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President Obama: "I firmly believe that an opportunity still remains for diplomacy..."
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President Obamba "...we put forward a very clear choice to the Iranian regime: a path that would allow them to rejoin the community of nations if they meet their international obligations..."
Photo by RH

 

Raymond Hall

Confronting Iran

Houston, We Have a Problem

Raymond Hall, March 26, 2012

 Iran's continuing development of nuclear weapons capability, in direct contravention of the Nuclear Non-Proliferation Treaty and United Nations Security Council Resolutions presents a real and existential threat to not only Israel, but to the entire Western World.  Attempts to dissuade Iran from continuing its pursuit of nuclear armament have all apparently failed, despite the efforts of both the United States and the European nations, with the clock  close to running out.

This article provides a review of the Iranian nuclear threat from a historical and analytical, decision-making perspective.  It criticizes the efforts at resolutions made so far, and provides a theoretical framework for addressing the core issue in a timely manner.

Decision making is rarely non-controversial.  Usually, the more there is at stake, the greater the number of conflicting opinions put forward to resolve problems arising from the issue. This is especially true in the case of international arms development, and nowhere moreso than in the nuclear arms race, where the United Nations and its component agencies are empowered to supervise conflicting national aspirations without any inherent power to enforce alternative forms of conflict resolution.

With evidence that Iran is flagrantly in violation of the 1968 Nuclear Non-proliferation Treaty, the 1974 Safeguards Agreement mandating report of any processing and use of nuclear material and several United Nations Security Council Resolutions, what decision making process should nations use in order to effectively persuade Iran to halt its nuclear weapon development program and comply with its international obligations?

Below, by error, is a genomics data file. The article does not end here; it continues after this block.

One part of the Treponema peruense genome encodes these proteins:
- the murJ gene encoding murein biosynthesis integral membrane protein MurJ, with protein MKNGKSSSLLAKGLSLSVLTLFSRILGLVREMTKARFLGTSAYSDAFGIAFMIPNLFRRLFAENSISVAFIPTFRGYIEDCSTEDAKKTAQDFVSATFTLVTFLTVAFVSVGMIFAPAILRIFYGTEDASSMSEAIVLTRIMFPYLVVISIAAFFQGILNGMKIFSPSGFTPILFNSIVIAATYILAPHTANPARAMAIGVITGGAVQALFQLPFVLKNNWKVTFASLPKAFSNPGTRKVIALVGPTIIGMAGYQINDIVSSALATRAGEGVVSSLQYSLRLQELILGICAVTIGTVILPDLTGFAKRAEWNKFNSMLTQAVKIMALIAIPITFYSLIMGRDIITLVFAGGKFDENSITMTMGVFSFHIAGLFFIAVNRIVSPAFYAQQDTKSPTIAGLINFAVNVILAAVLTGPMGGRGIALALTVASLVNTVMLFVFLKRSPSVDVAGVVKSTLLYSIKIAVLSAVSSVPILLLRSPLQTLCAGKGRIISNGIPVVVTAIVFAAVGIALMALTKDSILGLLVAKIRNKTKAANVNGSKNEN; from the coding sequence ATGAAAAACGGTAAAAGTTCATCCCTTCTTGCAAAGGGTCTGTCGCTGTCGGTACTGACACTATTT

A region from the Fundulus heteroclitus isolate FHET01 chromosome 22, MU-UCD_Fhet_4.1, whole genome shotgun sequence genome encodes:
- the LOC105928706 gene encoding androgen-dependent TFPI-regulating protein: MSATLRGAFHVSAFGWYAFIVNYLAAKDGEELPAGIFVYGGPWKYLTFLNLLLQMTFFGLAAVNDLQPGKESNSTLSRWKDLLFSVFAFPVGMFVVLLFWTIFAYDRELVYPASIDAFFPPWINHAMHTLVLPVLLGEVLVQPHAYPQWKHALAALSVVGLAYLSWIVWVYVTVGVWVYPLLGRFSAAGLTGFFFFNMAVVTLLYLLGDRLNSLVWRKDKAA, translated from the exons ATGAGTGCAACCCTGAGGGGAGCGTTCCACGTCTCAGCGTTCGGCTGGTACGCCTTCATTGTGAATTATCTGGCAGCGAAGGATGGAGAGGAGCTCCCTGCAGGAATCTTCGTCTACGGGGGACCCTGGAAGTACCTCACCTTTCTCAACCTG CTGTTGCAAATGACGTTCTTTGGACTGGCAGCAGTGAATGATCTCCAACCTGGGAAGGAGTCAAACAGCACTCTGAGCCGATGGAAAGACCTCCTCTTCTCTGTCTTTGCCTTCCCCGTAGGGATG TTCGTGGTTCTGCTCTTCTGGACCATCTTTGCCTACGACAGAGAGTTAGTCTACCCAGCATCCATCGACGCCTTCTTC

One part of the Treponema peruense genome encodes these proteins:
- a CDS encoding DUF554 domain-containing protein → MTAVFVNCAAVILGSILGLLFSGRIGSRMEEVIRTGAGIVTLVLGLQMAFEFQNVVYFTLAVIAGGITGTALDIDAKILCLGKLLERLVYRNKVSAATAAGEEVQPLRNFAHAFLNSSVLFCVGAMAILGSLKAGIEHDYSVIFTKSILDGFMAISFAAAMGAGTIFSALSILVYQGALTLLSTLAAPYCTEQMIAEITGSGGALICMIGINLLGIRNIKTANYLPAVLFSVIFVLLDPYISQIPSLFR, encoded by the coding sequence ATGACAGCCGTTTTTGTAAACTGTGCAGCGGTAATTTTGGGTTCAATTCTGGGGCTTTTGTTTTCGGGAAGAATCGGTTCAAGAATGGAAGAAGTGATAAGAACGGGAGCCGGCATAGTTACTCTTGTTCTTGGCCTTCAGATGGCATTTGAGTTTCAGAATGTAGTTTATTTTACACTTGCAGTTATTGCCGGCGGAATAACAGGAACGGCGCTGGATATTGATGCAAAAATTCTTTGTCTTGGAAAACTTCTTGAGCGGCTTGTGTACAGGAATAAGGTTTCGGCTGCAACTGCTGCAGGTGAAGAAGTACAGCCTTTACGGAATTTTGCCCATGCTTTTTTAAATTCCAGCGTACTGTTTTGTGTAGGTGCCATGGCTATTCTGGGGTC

Flawed decision analysis is invariably at least one of the major components of every war, large or small, and experience in flawed decision making appears to provide little immunity from repeating the same errors in succeeding conflicts. Nations do not always learn from their mistakes.

Nations both large and small, with their cadre of skilled and experienced diplomatic, military and political human resources combined with their innate knowledge of their own political history are not immune from making simple, fundamental decision errors that can lead to disastrous consequences, often as a result of their failure to adequately identify the root cause of a problem, or as a result of erroneous assumptions regarding their adversaries. My misgivings in that regard resurfaced most recently at the AIPAC Conference held in Washington, D.C. March 4th to 6th.

I was reminded of the words of former Israeli Ambassador to the United Nations, Dore Gold when President Obama, in his address on Sunday, March 4th, stated, “…from my very first months in office, we put forward a very clear choice to the Iranian regime: a path that would allow them to rejoin the community of nations if they meet their international obligations, or a path that leads to an escalating series of consequences if they don’t…” and later, “Of course, so long as Iran fails to meet its obligations, this problem remains unresolved. The effective implementation of our policy is not enough – we must accomplish our objective. And in that effort, I firmly believe that an opportunity still remains for diplomacy – backed by pressure – to succeed.”

In his book, The Rise of Nuclear Iran, Ambassador Gold painstakingly documented a litany of verified facts as well as admission after admission from senior members of the Iranian regime displaying not only their violation of several treaties and six separate U.N. Security Council resolutions but also their outright contempt for the community of nations to which President Obama refers. Gold also identified and tracked the Iranian regime's now 30-year single-minded focus on strengthening the power and the authority of its own regime, at any cost, within the hegemony of the Middle East and beyond.